BONUS MATERIAL: In my research for this sermon and blog I came across a series of 1minute videos that introduce the 7 “I am” statements. I enjoyed them and you might too. You can find them HERE.
Jesus’ Parable of the Tenants (Mark 12) really summarises the message of Mark’s Gospel. In the story the farm hands recognise Jesus as the son of the landowner. Their response is to kill him. How do we identify Jesus, and how do we respond?
Mark opens his writing with the statement “The beginning of the Gospel about Jesus Christ, the Son of God.” From his opening the other three accounts of Jesus’ life took their title. They were not histories, or biographies, they were Good News written to persuade people to believe and trust the person of Jesus.
As Mark introduces Jesus to the world, he elects to use the title, “Son of God” to describe Him. We find this title not only in 1:1, but also at other key events in the book. Jesus is described as the Son of God at his baptism (1:11),at the transfiguration (9:7), and at the cross the centurion after observing his death observes, “surely this man was the Son of God.” (15:39)
The Gospel of Mark pivots on 8:29. Jesus asks his disciples “Who do you say that I am?” and the apostle Peter replies, “You are the Messiah.” Finally, someone accepted Jesus’ message about who he is in relationship with God. In a sense, it’s mission accomplished, but Jesus immediately changes the mission. “He then began to teach them that the Son of Man must suffer many things… and that he must be killed and after three days rise again.” (8:31)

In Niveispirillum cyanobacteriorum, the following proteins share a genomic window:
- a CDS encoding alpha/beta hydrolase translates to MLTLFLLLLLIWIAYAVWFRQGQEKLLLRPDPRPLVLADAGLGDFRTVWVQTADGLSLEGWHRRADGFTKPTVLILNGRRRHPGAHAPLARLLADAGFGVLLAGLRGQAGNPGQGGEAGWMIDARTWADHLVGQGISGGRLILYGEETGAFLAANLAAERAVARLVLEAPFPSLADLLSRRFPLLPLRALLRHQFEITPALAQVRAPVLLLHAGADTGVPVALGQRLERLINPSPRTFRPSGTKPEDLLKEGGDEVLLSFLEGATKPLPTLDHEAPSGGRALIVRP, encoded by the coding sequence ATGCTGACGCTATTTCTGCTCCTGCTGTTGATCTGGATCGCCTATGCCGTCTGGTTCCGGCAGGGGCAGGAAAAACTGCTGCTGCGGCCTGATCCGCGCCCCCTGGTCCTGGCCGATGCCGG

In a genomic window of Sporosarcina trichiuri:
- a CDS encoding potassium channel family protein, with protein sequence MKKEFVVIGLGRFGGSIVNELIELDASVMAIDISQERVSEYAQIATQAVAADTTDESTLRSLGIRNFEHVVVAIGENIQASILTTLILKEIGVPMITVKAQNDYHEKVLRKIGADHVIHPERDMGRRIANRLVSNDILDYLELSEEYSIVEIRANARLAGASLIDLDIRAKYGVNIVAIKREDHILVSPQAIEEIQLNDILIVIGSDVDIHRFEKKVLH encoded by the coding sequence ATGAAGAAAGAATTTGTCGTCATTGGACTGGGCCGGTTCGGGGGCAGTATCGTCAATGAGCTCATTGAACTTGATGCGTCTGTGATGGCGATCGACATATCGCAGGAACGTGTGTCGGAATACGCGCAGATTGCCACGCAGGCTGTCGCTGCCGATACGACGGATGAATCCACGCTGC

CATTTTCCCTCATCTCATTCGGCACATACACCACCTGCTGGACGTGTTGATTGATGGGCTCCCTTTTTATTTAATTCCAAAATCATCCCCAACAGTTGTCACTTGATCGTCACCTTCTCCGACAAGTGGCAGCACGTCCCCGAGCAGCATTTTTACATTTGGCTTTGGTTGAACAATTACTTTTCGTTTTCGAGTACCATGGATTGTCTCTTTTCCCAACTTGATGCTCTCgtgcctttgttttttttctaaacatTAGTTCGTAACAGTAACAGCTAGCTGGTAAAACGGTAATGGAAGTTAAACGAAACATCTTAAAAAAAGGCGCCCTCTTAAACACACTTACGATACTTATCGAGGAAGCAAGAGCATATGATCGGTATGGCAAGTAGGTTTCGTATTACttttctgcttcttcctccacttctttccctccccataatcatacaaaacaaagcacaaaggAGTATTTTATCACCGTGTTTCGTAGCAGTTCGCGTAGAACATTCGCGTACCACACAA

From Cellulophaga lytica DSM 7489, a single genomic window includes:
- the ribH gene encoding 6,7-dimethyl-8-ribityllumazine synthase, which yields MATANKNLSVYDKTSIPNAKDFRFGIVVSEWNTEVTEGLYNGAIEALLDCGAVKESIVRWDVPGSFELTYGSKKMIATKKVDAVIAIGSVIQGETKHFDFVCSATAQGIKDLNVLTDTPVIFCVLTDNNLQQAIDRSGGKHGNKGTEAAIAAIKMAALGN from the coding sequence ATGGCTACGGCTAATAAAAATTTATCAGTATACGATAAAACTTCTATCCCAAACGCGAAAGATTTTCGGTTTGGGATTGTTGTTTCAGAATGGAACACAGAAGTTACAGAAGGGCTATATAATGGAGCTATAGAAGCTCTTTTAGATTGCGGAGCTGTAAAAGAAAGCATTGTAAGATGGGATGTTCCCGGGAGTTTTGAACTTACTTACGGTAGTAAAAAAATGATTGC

Having established his claim to the title of Israel’s promised Messiah, Jesus immediately emphasises humility, service, and death. It’s fascinating to see the apostles response move in the exact opposite direction. Three times Jesus predicts his death and the apostles respond by arguing about who is the greatest among them.
|Mark 8:31-34||“He began to teach them that the Son of Man must suffer many things…”||Peter arrogantly rebukes Jesus and tells him that he’s wrong.|
|Mark 9:31-35||“The Son of Man… will be killed.”||“…on the way they had argued about who was the greatest.”|
|Mark 10:32-41||“The Son of Man will be delivered over to the chief priests… they will condemn him to death…”||James and John ask to sit at the left and right hands of Jesus’ throne in glory. This upset the rest of the disciples.|
The apostles slowly learned that it’s one thing to intellectually recognise the Lordship of Jesus, but another challenge altogether to submit to Him. Finally, in 10:45 Jesus laid it out for them in very plain language, “For even the Son of Man did not come to be served but to serve, and to give his life as a ransom for many.”
Mark is very concerned that people acknowledge Jesus as the Son of God, as Messiah, as Lord. The first step is to learn and believe this truth. The second step is to allow that truth to transform our lives. Knowing the truth of the majesty of Jesus makes us servants, not superiors.
So I don’t want this article to just be an interesting intellectual blog post. Let me close by posing three questions:
- Who is Jesus to you? (Go ahead, write it down. It’s harder than just thinking it.)
- Who in your life could you serve in a meaningful way in the next two days?
- Will you?
On an academic note, here’s a brief note of caution by NT Wright on how to understand the title “Son of God”. It’s part of a much longer essay available here.